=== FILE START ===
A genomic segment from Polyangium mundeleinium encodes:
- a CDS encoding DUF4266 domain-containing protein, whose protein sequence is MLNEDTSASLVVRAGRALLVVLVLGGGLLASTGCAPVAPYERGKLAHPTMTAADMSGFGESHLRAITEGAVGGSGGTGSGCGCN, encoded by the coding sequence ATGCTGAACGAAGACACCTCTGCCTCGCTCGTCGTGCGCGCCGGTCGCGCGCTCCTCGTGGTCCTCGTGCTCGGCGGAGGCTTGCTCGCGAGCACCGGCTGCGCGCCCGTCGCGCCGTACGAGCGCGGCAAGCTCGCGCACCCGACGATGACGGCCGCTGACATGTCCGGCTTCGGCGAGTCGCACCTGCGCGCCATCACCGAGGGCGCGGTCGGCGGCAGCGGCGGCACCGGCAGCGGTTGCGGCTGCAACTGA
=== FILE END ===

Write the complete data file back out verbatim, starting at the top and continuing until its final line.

A genomic segment from Polyangium mundeleinium encodes:
- a CDS encoding DUF4266 domain-containing protein, whose protein sequence is MLNEDTSASLVVRAGRALLVVLVLGGGLLASTGCAPVAPYERGKLAHPTMTAADMSGFGESHLRAITEGAVGGSGGTGSGCGCN, encoded by the coding sequence ATGCTGAACGAAGACACCTCTGCCTCGCTCGTCGTGCGCGCCGGTCGCGCGCTCCTCGTGGTCCTCGTGCTCGGCGGAGGCTTGCTCGCGAGCACCGGCTGCGCGCCCGTCGCGCCGTACGAGCGCGGCAAGCTCGCGCACCCGACGATGACGGCCGCTGACATGTCCGGCTTCGGCGAGTCGCACCTGCGCGCCATCACCGAGGGCGCGGTCGGCGGCAGCGGCGGCACCGGCAGCGGTTGCGGCTGCAACTGA